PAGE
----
Luggage, consumer gadget and home furnishing retailer Brookstone filed for bankruptcy today, March 3rd. The company had been suffering losses for some some time now and was unable to turn things around. The bankruptcy filings state that the company plans to sell itself to the Spencer’s retail chain for about $147 million.
New Hampsire-based Brookstone’s bankruptcy filing listed up to 5,000 creditors. The filing also estimated liabilities could be as high as $500 million. The company had $1 million in cash as of its Sept. 28th earnings report.
Brookstone was born as a classified ad in Popular Mechanics magazine in 1965, and eventually became a popular retailer selling an eclectic variety of consumer products through its catalogs. The company’s first retail store opened its doors in 1973 and the firm had grown to 260 stores in the U.S. and in Puerto Rico as of year end 2013.
Statement from Brookstone
“The retail industry continues to evolve and staying ahead of the curve is critical,” James M. Speltz, Brookstone’s president and CEO, said in a statement released earlier today. “A partnership with Spencer Spirit provides us the canvas upon which to sketch our next chapter.”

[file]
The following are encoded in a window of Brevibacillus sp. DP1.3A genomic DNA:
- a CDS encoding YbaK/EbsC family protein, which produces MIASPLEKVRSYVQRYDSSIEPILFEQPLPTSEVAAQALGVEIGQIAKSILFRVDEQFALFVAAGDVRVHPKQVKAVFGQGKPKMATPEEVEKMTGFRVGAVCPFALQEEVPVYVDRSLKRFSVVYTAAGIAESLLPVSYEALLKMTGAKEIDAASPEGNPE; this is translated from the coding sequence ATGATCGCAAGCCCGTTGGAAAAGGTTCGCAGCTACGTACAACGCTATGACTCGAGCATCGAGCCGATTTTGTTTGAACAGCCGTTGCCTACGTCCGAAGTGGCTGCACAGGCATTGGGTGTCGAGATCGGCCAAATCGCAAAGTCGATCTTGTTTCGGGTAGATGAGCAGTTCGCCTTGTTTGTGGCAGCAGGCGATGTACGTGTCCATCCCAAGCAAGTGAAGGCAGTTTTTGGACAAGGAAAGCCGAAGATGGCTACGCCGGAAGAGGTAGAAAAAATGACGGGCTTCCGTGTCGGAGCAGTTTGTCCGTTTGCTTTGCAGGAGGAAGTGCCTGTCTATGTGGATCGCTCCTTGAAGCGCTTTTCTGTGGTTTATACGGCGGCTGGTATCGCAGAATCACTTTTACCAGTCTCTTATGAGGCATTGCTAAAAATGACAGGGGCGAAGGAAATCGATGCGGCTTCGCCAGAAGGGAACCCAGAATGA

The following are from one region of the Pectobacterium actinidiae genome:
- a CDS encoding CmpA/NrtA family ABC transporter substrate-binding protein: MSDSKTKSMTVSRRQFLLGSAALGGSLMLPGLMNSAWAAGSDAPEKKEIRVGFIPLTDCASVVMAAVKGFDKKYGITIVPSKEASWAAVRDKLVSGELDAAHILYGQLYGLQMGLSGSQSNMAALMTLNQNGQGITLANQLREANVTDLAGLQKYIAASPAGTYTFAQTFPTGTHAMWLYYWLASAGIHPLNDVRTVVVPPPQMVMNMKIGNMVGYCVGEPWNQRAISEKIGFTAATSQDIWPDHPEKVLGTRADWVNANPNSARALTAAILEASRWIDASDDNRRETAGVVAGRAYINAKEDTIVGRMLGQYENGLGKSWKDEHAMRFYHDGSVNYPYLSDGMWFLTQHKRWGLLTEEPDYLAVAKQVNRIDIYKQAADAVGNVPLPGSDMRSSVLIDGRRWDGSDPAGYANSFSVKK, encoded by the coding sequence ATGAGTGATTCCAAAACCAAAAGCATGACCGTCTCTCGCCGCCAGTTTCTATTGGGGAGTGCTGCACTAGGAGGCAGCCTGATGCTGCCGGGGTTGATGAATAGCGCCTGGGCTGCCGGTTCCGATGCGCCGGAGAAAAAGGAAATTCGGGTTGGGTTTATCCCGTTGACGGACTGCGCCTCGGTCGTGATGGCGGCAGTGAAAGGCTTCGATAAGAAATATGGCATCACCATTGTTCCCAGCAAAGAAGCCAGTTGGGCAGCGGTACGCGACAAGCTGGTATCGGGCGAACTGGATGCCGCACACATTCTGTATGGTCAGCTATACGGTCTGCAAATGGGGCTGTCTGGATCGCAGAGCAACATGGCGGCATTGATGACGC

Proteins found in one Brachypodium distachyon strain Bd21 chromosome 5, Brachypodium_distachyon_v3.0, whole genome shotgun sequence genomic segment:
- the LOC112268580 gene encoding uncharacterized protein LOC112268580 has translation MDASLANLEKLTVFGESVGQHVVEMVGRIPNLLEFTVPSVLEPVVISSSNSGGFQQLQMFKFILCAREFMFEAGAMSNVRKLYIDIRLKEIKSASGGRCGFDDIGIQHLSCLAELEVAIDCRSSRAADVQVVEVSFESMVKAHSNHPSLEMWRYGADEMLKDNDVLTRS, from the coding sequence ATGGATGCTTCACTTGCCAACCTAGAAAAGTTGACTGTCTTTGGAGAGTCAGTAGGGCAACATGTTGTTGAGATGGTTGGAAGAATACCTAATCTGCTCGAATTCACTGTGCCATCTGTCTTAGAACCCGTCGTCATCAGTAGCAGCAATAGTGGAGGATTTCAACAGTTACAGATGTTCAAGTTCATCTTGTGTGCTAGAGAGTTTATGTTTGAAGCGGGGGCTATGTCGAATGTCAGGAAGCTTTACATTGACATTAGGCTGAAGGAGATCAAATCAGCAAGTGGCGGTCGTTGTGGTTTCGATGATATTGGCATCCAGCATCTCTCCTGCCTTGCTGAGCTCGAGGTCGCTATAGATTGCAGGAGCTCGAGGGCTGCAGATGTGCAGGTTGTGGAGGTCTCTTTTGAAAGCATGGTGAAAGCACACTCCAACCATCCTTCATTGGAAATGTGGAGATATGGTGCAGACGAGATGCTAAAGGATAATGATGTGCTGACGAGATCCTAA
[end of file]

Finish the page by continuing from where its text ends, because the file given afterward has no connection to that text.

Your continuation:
Brookstone brand will continue
Brookstone is betting that a merger with Spencer Spirit Holdings will enable then to operate on a firm economic footing with much lower expenses. The merger agreements states that Brookstone’s stores in malls and airports, as well as its catalog, website and wholesale business, will remain open under the Brookstone brand. Spencer Spirit Holdings agreed to pay $120 million in cash and $7.5 million in new notes, and was assuming $18.5 million in Brookstone liabilities.
Not a done deal yet
Brookstone’s bankruptcy plan has not been approved yet, and there could be at least one major stumbling block. According to a recent report in the Wall Street Journal, Blucora Inc (NASDAQ:BCOR), the owner of the Web-based electronics retailer Monoprice, is also considering making an offer for Brookstone. A competing offer, especially if it involved more cash, would likely throw a monkey wrench in Brookstone’s plans to merge with Spencer Spirit Holdings.